Consumer stocks are also favored. Specifically, we are more in favor of brand owners with strong market positions.
What is there for Thailand after reaching historic trading highs last year, and what does its overall corporate earnings and valuations look like?
MM: In January, the Thai market participated in the Asian rally, helped by increasing optimism on local and global economic prospects and hopes of recovery from the effects of the October floods.
Taking a five-year view, we expect Thailand’s equity market could perform well. Banks are a good pick for us in emerging markets such as Thailand because there is the consumption story and a lot of the population still doesn’t have access to the banking system In fact, we have 10 percent of our total emerging market money in Thailand, and continue to remain a firm believer in the Thai market.
BM: The fund targets stocks that offer good potential for long-term growth with “blue chips” forming only part of the portfolio. Please help us understand your selection and monitoring process and what are some disciplines you follow?
MM: Our time-test investment philosophy and process have enabled us to seek the best long-term risk-adjusted opportunities for our investors. We use the same bottom-up, long-term value approach instituted by Sir John Templeton more than 60 years ago. Our investment methodology is highly disciplined. While we have adhered to our single objective of achieving superior returns entirely through stock selection, other elements of the investment process such as top-down market forecasting, economic projections, currency forecasting and asset allocation do not drive investment decisions but are used to support the bottom-up process.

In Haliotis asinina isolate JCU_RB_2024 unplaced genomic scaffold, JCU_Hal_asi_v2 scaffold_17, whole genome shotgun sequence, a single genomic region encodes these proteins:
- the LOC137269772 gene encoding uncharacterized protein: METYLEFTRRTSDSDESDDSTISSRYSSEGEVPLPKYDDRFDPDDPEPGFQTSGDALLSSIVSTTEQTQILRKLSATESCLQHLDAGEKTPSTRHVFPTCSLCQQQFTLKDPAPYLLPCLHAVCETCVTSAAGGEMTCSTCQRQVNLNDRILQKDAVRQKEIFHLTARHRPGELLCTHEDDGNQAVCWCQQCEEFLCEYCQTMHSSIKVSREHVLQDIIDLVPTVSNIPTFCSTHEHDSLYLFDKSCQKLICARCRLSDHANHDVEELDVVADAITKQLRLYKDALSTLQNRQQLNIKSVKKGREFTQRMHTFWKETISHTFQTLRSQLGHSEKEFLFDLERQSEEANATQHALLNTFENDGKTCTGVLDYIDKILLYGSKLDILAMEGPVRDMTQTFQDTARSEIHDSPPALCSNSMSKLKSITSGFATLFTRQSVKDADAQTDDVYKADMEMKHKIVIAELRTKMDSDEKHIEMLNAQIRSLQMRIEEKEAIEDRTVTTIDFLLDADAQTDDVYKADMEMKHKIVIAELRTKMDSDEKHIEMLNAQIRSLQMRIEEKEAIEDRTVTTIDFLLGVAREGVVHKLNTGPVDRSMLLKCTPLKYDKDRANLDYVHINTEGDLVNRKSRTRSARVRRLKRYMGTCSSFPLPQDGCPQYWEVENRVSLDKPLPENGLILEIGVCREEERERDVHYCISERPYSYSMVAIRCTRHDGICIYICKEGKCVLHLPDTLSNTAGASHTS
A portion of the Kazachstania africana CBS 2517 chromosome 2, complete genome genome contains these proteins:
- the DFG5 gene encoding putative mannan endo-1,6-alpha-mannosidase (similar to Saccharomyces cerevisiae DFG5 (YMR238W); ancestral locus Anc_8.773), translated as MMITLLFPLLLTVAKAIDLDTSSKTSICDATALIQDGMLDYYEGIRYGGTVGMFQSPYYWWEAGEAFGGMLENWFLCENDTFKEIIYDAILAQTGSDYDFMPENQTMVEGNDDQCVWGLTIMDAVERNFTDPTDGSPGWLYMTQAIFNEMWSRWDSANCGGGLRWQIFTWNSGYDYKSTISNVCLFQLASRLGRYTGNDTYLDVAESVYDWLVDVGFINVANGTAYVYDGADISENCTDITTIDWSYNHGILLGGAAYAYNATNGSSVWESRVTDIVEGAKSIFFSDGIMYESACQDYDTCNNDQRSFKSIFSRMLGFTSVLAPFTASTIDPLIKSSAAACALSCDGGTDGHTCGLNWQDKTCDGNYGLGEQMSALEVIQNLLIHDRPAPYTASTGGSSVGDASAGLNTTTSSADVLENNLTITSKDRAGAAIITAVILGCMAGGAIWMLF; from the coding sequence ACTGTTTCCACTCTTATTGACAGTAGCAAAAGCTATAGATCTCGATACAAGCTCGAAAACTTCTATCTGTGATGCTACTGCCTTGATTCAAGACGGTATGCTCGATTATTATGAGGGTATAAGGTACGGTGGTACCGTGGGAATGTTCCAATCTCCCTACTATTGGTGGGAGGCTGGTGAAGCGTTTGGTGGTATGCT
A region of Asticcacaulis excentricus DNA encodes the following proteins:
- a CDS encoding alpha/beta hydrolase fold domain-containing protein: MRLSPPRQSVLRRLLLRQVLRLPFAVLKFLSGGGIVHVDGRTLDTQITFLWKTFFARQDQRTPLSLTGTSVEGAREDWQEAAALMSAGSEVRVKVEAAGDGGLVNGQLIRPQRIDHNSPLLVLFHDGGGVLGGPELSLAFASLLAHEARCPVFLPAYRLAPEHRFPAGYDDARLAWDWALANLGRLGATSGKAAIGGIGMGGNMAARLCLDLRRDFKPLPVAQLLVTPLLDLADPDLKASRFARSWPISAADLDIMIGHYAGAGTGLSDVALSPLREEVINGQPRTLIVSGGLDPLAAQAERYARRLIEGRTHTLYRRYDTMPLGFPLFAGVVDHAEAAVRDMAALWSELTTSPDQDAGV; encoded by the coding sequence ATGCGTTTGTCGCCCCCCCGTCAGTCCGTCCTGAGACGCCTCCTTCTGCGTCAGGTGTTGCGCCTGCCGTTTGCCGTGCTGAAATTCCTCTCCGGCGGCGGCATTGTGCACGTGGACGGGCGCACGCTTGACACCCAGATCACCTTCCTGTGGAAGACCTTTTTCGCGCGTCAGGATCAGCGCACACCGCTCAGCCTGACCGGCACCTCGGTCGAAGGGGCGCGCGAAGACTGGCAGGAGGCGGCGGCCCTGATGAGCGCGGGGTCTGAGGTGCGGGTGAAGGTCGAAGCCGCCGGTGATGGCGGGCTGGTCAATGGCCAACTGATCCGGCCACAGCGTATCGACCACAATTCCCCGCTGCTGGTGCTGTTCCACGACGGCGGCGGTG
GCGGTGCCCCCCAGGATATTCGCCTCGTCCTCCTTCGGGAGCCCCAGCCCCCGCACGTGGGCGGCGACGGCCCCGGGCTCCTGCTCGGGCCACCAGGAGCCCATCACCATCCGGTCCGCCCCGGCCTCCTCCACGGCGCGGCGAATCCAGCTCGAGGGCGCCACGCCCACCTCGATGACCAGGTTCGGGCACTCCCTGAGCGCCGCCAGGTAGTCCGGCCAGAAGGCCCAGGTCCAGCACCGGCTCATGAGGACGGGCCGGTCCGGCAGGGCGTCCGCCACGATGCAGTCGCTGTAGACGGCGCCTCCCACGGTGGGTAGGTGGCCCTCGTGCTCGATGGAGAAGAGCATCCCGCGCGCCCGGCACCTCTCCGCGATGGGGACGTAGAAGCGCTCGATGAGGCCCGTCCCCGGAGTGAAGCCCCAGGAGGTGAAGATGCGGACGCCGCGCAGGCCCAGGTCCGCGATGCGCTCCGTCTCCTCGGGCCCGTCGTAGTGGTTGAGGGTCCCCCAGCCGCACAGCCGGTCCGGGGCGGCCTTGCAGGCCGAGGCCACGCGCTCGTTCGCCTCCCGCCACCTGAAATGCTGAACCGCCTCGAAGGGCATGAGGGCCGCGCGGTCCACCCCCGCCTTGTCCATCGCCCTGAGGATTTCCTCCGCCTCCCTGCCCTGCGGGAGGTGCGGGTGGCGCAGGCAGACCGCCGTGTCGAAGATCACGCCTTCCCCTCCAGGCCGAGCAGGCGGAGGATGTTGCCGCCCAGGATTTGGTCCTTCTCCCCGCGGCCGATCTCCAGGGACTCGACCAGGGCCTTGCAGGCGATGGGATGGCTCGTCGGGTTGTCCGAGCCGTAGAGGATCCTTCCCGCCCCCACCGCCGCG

Another key feature of our unique investment approach is our practice of making on-site visits to companies. Being on the ground is an integral part of our investment philosophy. The direct first-hand information provides the benefit of a timely understanding of emerging markets stocks. Dr. Mobius and his team have conducted more than 23,000 company visits in the last 20 years to “kick the tires” and find the most attractive investments. Hands-on research is essential to our process by giving the team insights into opportunities and risks that might otherwise not be readily apparent.